New moms wanting to keep their placenta, running into problems

Moms have problems taking home placenta

SAN ANTONIO -- It may not be the most popular practice, but more new mothers are choosing to consume their placenta after the birth of a child.

The problem is, some of those moms are running into issues when it comes to local hospitals allowing them to take their placenta out of the hospital.

Texas is only one of three states in the country that has a law written to protect a mother's right to take her placenta out of the hospital.

In fact, it's a new law that was just passed in 2015 and that might be part of the problem, or disconnect with some of the local hospitals.

“Your placenta contains oxytocin and other hormones that are beneficial to you in your postpartum period,” Jasmine Lyerla said.

Lyerla works with Journey to Motherhood. A group that provides a variety of services to expectant moms. One of those services includes placenta encapsulation. 

“It’s a very simple process. An encapsulation is just slice and dehydrating and preparing it for the mother inside of capsules,” Lyerla said. “We even have flavored capsules, capsules that are dark colors, capsules that are see through that are tasteless and the mother would take them every day.”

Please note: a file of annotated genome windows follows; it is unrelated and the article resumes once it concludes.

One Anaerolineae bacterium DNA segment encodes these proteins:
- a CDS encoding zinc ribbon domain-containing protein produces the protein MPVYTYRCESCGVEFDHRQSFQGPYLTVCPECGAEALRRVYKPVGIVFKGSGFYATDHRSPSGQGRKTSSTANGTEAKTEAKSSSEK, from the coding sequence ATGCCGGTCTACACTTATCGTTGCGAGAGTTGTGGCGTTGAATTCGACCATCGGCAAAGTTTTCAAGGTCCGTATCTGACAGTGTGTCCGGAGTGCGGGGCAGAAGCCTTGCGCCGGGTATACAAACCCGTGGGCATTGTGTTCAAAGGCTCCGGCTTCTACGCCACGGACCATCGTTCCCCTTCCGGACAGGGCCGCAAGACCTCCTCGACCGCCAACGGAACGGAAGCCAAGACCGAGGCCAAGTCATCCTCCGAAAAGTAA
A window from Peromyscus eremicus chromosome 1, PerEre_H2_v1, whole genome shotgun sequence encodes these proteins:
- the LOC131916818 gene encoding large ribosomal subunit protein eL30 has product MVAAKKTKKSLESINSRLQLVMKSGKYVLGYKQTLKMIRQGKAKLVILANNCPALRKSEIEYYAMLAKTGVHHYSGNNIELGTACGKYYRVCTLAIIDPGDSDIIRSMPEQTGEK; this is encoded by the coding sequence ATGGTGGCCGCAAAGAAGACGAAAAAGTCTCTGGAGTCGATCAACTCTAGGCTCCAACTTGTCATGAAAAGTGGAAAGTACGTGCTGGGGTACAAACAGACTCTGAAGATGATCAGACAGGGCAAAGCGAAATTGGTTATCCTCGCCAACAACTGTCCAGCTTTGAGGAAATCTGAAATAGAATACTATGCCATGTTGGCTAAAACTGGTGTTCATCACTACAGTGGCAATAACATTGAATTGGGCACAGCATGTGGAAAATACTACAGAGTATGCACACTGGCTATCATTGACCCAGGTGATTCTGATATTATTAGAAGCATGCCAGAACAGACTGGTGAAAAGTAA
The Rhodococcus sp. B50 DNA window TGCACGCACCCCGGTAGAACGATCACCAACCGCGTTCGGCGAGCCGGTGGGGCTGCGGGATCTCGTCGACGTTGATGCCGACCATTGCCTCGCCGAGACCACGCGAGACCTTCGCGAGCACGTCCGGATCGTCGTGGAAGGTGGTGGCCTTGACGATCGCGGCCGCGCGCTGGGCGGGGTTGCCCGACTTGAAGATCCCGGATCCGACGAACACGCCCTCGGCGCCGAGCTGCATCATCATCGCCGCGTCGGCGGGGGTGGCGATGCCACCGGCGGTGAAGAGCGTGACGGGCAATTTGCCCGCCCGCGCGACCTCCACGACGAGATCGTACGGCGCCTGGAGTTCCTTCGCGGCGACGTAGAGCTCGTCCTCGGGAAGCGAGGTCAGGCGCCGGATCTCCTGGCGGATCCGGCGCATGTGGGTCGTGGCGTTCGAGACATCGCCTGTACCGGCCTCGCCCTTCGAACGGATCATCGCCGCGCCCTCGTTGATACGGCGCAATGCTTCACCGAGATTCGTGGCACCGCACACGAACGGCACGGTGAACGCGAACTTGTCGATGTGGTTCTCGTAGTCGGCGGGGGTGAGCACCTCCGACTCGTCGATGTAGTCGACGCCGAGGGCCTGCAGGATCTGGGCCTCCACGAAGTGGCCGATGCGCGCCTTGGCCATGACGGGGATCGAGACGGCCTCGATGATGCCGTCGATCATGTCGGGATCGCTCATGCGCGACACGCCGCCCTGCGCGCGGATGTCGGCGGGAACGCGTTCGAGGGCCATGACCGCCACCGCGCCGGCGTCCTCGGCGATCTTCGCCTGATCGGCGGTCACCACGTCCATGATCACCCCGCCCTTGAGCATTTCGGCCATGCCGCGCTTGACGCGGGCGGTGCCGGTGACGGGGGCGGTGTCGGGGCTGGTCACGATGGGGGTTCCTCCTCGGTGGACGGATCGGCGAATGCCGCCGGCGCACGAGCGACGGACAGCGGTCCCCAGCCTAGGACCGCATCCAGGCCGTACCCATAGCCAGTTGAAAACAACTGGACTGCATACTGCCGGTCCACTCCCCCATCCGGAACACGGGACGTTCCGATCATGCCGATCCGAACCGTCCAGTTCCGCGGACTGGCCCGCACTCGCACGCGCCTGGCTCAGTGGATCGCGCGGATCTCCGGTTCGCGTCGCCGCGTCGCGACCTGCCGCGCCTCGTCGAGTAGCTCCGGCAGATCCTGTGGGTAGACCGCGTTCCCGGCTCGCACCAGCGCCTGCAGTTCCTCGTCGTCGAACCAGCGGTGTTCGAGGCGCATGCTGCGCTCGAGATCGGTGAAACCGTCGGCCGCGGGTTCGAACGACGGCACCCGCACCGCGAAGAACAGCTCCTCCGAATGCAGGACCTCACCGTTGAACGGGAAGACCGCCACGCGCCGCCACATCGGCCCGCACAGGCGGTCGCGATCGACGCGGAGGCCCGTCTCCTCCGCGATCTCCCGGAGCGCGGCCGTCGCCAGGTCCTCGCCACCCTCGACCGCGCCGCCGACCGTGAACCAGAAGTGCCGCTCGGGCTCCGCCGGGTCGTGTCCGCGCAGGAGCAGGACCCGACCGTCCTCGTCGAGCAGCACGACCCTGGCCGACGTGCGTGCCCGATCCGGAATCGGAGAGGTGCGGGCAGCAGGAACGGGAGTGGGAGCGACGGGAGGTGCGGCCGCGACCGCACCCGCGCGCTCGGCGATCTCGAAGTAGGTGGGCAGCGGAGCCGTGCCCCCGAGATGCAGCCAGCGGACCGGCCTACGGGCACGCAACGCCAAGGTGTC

Some moms consume the placenta for religious, or cultural reasons. Others do it for nutritional and hormonal benefits.

However, since Texas passed a law in 2015 that protects a mother’s right to leave a hospital with her placenta, Jasmine said their company has seen a number of San Antonio hospitals give mother’s difficulty about keeping their placenta, or mishandling it to the point where the placenta is unusable.

Journey to Motherhood claims just last week there were three mishaps involving new moms at three separate hospitals.

“This is a Facebook thing, I see women who are asking, ‘I’m planning on delivering at this hospital, but I want to have my placenta encapsulated. Has anyone had an issue here?’ We don’t want mothers changing hospitals, or changing providers just because somebody else spoke up and said, ‘Yes I had an issue there,” Lyerla said.

Journey to Motherhood said hospital staffs are doing their best to try and accommodate new moms, but they believe there’s just not enough education and awareness of the new law.

(© 2016 KENS)


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